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Archive for January, 2011

Potato rolls

I have been wanting to make potato rolls for forever, but I never think about it when making mashed potatoes. But this time, I planned ahead and reserved 1/2 cup plain mashed potatoes and 1/4 cup of the cooking liquid. These rolls had great flavor and texture. I wanted to use them for burger buns, so I made 9 out of the recipe. I put them in a 9×13 pan, but next time I will just use a baking sheet. There wasn’t enough room for the buns to grow out, so they were a little too tall and not wide enough for burgers. They rise beautifully in the oven and I love the way they look. I didn’t take into consideration that my rolls were a lot bigger than the recipe’s, so mine took a lot longer to bake. They were light and tender and tasted great. If I make buns again, I will lower the oven temp to 375 and bake for 15-20 minutes, or maybe more.

I just found a good tutorial that I will definitely look at next time. It is at http://cooklikeyourgrandmother.com/2009/04/how-to-make-potato-buns

Potato Rolls (Boastful Baker, Annie’s Eats)

Yield: 16 rolls

1 russet potato (big enough to make 1/2 cup mashed potato), peeled and chopped
1/3 cup unsalted butter, softened
2 tbsp. granulated sugar
1 tbsp. honey
1/2 tsp. salt
1 egg
1/2 cup milk, warmed
1 1/8 tsp. instant yeast
1/4 cup reserved potato water, lukewarm, with 1 teaspoon sugar added to it
2 1/2 – 3 cups flour (I used half all-purpose and half bread flour)

Boil potato until tender.  Drain cooking water, reserving 1/4 cup for use in the rolls.  Finely mash the potato and measure out 1/2 cup.  Let cool to nearly room temperature.

In the bowl of a stand mixer fitted with the paddle attachment, mix together the mashed potato, butter, sugar, honey, salt and egg.  Mix together on medium speed for about 2 minutes.  Combine the yeast with the warm milk and reserved potato water, and pour into the mixer bowl.  Mix on low speed until incorporated.  Gradually add the flour, about 1/2 cup at a time, until a soft dough forms.  Switch to the dough hook attachment on knead on low speed for 5 minutes, adding more flour if necessary to achieve a soft dough that is slightly tacky but not sticky.  Transfer the dough to a lightly oiled bowl, turning once to coat.  Cover with plastic wrap and let rise in a warm place until doubled in bulk, about 60-90 minutes.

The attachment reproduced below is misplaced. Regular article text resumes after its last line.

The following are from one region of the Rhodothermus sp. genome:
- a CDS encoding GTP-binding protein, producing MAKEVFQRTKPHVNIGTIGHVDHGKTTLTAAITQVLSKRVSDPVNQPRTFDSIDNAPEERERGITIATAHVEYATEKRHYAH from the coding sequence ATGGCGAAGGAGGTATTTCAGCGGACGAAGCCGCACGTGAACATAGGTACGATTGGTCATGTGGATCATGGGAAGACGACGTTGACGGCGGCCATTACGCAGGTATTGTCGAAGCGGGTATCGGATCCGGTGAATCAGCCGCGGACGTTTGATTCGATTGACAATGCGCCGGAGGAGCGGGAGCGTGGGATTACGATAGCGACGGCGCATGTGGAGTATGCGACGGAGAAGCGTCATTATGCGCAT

Line a baking sheet with parchment paper.  Turn the down out onto a lightly floured surface and punch it down.  Separate into 16 equal pieces and shape into rolls.   Place the rolls on the prepared baking sheet, about 1 1/2 inches apart.  Sprinkle the rolls with a dusting of flour.  Cover with a clean kitchen towel and let the dough rise again until the rolls have grown into each other, about 30-45 minutes.  Meanwhile, preheat the oven to 400 degrees F.

Bake in the preheated oven for about 12 minutes, until golden.  Serve warm.


Moist turkey burgers

These were really good and I will definitely make them again because Jacob loved them. With a few adjustments, they will be perfect. I didn’t cut the onion small enough, so I had to chop them more after cooking. Next time I might even pulse the onion chunks in the food processor. I also need to make sure I make the burgers pretty flat because they puff up. I used worchestershire, soy, dijon mustard, a little hot sauce, garlic, and some dried thyme. I would have increased the worschestershire but I ran out. I served these on potato buns with garlic aioli.


  • 1/3 cup finely chopped onion
  • 1/2 teaspoon canola oil
  • 1/2 cup soft bread crumbs
  • 1/2 teaspoon reduced sodium soy sauce
  • 1/2 teaspoon Worcestershire sauce
  • 1/4 teaspoon garlic powder
  • 1/4 teaspoon poultry seasoning
  • 1/8 teaspoon ground mustard
  • 1/8 teaspoon pepper
  • Dash salt
  • 1/2 pound lean ground turkey
  • 2 hamburger buns, split
  • 2 lettuce leaves
  • 2 slices tomato


  1. Place onion and oil in a small skillet; cover and cook for 3-4 minutes or until very soft, stirring occasionally. Cool.
  2. In a large bowl, combine the bread crumbs, soy sauce, Worcestershire sauce, garlic powder, poultry seasoning, mustard, pepper, salt and onion. Crumble turkey over mixture and mix just until combined. Shape into two patties. Wrap in plastic wrap and refrigerate for at least 20 minutes.
  3. In a nonstick skillet coated with nonstick cooking spray, cook patties over medium heat for 4-5 minutes on each side or until a meat thermometer reads 165 degrees F. Serve on buns with lettuce and tomato.


  • Nutritional Analysis: 1 burger equals 353 calories, 13 g fat (3 g saturated fat), 90 mg cholesterol, 549 mg sodium, 32 g carbohydrate, 2 g fiber, 25 g protein. Diabetic Exchanges: 3 lean meat, 2 starch, 1/2 fat.

White chicken chili